Interest Rate Roundup

Thursday, August 20, 2009

MBA: Q2 delinquency and foreclosure rates rise again

The Mortgage Bankers Association released data on second quarter mortgage delinquencies and foreclosures this morning. Here's what we learned:

* The overall mortgage delinquency rate inched up to 9.24% in Q2 2009 from 9.12% in Q1 2009 and 6.41% a year earlier. At the risk of sounding like a broken record, this is yet another record high for the delinquency rate (the MBA data goes back to 1972).

* The subprime DQ rate climbed to 25.35% from 24.95% a quarter earlier and 18.67% a year earlier. The prime-only DQ rate rose to 6.41% from 6.06% in Q1 2009 and 3.93% a year earlier. This shows that late payments have migrated up the mortgage food chain.

What's also worth noting: FHA delinquencies are starting to rise. The DQ rate there hit 14.42% in Q2 2009, up from 13.84% in Q1 2009 and 12.63% a year earlier. The FHA program has become the "go to" place for borrowers who previously might have taken out subprime or Alt-A loans. Only time will tell if the government is making a wise choice by keeping FHA standards so lenient in the midst of the worst housing downturn on record.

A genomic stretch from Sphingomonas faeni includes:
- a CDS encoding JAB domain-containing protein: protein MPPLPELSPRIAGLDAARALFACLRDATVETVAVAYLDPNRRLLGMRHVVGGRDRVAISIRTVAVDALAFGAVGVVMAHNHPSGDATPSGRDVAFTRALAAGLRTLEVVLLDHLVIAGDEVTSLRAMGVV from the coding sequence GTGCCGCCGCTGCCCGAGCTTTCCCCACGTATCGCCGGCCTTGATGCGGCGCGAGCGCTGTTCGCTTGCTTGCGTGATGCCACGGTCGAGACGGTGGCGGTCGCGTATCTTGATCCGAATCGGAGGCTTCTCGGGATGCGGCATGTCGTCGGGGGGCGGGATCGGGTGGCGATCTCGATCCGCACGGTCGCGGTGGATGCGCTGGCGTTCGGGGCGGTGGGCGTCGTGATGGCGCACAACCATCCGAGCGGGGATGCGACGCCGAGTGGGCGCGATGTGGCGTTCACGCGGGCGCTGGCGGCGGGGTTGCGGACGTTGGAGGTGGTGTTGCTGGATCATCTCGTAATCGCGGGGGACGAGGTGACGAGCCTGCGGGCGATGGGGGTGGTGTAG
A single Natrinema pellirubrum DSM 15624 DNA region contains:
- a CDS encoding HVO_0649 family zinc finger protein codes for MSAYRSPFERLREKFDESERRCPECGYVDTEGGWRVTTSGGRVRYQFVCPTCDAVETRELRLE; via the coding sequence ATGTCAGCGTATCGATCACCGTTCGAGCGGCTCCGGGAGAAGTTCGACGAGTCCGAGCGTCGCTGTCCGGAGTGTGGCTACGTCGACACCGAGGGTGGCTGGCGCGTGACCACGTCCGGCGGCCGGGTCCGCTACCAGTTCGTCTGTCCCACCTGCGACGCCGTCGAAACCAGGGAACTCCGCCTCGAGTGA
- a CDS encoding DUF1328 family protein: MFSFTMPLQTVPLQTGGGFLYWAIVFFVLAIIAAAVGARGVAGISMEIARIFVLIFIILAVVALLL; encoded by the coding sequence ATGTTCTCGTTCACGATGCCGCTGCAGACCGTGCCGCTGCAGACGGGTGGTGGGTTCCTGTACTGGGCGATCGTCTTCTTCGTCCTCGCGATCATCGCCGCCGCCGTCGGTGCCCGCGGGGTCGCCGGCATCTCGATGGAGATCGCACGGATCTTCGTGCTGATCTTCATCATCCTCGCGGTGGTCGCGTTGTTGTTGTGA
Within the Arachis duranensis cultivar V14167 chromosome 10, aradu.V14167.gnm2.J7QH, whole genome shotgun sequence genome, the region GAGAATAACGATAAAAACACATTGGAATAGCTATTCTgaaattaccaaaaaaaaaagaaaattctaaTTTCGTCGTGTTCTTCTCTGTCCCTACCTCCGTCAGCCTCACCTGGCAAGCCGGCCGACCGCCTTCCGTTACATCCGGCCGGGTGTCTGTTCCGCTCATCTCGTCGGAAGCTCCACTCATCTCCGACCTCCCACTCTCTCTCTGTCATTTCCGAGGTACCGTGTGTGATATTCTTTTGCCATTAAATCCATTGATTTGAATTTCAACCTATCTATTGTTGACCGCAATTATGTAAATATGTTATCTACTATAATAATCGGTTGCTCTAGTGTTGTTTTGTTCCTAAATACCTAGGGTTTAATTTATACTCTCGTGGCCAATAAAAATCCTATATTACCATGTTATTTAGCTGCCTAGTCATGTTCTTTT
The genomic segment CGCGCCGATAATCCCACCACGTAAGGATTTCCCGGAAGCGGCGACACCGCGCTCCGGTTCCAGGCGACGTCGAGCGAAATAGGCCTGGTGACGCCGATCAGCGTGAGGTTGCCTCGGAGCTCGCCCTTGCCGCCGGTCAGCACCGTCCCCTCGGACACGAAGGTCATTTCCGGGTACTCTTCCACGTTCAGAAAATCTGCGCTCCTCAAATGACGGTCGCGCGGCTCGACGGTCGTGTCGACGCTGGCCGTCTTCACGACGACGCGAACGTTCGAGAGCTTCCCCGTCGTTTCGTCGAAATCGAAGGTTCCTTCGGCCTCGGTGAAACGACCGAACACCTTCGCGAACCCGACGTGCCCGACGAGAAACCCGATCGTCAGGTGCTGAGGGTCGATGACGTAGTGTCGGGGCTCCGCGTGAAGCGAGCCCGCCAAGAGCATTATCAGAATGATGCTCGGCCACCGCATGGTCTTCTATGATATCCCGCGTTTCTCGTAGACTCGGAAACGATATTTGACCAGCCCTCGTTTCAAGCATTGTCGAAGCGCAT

* The percentage of mortgages entering the foreclosure process inched down to 1.36% from 1.37% a quarter earlier (That was a record high). The overall percentage of mortgages in any stage of foreclosure spiked to 4.3% from 3.85% a quarter earlier. This is a fresh record.

* Regionally, delinquency rates were the highest in Mississippi (13.04%), Nevada (12.14%), Michigan (11.57%), and Indiana (11.14%). The Dakotas had the lowest DQ rates (3.76% in North Dakota, 4.13% in South Dakota).

Mortgage performance continues to disappoint. Delinquencies and foreclosures set yet another record high in the second quarter, with just over 13% of U.S. loans in some stage of distress. That's a testament to the depth and breadth of the housing collapse.

Still, there are a few glimmers of hope. Thirty-day delinquency rates actually ticked down a bit in a few categories, and the percentage of properties entering the foreclosure process has stabilized. These could be early reflections of stabilization in the economy and certain housing markets. The push toward increased modifications as an alternative to foreclosure is another likely contributor.

If we continue to see gradual improvement in the U.S. housing market, we'll see gradual improvement in late payment and foreclosure rates, albeit with a lag. Policymakers probably have their fingers crossed.


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